“In general, we try and get the car balance right as a race package during Friday’s practice sessions,” he said.
“Qualifying really becomes more of the focus on Saturday and Sunday morning where you can do a simulated qualifying run on a ‘better’ tyre to see what the car/track behavior is like and get the driver’s mindset on outright pace.”
Keeping up with who is on what quality and compound of tyre can be tricky for fans watching along at home, but Slater says the last 10 minutes of practice two should give some indication of how each team and driver is performing, as they have the set of tyres for a simulated qualifying run that must be handed back at the end of the day.
While there is the change to Saturday’s format, with qualifying two and race two on the soft compound tyre for the first time in a 2015 SuperSprint, Slater says he doesn’t think teams will do much differently during practice to account for that.
“Some will now do a short soft tyre run in addition to a longer run as we will be qualifying on the soft tyre for Saturday’s second race – but … several teams have been doing that already.”
Slater believes the addition of the soft tyres for Saturday will actually make things easier for teams – though he believes we will “absolutely” see some upsets in the order.
“The focus is on getting the best out of both tyre compounds.
“To qualify on a hard tyre, then a soft tyre, will take some subtle changes to maximise the performance of each. The racing format enables everyone on equal tyres, as no one is saving tyres for Sunday, so you can just race which is what everyone wants to see.”
Race two will give teams information that will help determine how to use the one set of soft tyres during Sunday’s 200km race.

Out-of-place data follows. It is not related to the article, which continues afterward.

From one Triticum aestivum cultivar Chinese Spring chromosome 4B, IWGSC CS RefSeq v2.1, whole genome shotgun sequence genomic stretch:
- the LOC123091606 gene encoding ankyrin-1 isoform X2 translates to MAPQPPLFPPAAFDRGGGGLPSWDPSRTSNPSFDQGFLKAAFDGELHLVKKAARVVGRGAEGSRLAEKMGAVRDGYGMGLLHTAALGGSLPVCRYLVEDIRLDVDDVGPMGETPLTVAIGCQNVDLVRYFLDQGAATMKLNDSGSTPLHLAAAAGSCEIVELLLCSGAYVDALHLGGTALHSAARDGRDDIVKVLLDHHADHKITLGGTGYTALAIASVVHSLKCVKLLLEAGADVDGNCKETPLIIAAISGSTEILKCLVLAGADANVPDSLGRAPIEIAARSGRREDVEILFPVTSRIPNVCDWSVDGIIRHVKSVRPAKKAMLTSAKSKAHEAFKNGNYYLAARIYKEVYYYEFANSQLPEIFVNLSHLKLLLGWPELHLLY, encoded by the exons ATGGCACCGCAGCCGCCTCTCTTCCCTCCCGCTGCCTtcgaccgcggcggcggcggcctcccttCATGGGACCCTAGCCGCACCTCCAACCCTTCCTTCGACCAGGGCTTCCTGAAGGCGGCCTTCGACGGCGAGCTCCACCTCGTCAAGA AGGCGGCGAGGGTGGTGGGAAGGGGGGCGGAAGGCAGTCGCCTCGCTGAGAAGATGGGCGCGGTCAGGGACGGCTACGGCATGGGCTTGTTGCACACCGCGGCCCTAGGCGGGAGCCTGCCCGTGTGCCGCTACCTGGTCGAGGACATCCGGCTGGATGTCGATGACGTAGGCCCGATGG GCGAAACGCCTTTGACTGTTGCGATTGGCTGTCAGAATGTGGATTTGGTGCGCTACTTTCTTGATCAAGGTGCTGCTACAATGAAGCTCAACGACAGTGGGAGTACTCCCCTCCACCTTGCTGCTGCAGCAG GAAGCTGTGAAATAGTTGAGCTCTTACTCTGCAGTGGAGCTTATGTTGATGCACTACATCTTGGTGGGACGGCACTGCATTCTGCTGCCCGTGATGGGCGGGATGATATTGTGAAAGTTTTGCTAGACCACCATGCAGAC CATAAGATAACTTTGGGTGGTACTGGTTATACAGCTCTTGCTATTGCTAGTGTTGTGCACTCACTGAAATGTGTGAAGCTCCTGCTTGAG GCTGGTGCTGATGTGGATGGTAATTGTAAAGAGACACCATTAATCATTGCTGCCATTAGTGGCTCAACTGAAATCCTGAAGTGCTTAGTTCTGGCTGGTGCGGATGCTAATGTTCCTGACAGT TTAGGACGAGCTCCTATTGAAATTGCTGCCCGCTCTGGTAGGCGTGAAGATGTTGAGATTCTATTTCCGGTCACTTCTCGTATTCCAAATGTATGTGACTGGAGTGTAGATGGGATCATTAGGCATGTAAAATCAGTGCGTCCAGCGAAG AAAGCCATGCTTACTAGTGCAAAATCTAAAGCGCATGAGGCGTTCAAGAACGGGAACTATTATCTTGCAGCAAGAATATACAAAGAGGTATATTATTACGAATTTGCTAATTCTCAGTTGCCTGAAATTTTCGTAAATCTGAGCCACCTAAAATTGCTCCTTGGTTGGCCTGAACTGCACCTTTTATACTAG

“I guess most will be looking at Saturday’s Race 2 performance to come up with Sunday’s strategy – the fastest way isn’t necessarily the best way especially with the danger of a safety car.”
“Generally a newer surface reduces the degradation characteristics as we’ve seen at tracks like Phillip Island, but only if your car is working well,” Slater said.
“When the tyres slip and tear you’ll see high degradation but the newer surface should allow for more bite and reduced degradation.
“But with the higher track temperatures in Darwin, we’ll have to wait and see.”
Slater says strategies will be similar to what we have seen across this year’s SuperSprint Sunday races – but a number of small errors could change the way a team approaches the strategy.
“As easy as it sounds, any slip up in a pit stop or chassis performance can make an easy strategy call go out the window,” the number #97 engineer said.
“We all calculate an expected performance of the car prior to the race from practice and Saturday’s races but when the car reacts differently to these we need to rethink our options to maximise any tyre advantage or track position we can get…
“With the 120L fuel drop – as in all SuperSprint rounds – and everyone having the same quality of tyres for the race I’m sure we’ll see similar strategies to the previous three rounds.”
Slater noted that the last two Sunday races have had Safety Car interventions, though he believes the professionalism of the category means they aren’t as common these days.
“There is always the risk value of trying an alternative strategy at some stage during a race, but it’s a balance between risk and reward. Naturally the danger zone for the safety car is with the second stint of running, where any track advantage gained previous to this means nothing.
“The nature of the Hidden Valley track also leads to a potential incident on the first lap, so keep an eye on that!”
The Darrell Lea STIX Commodore will next be on track at the SKYCITY Triple Crown Darwin 19 – 21 June 2015.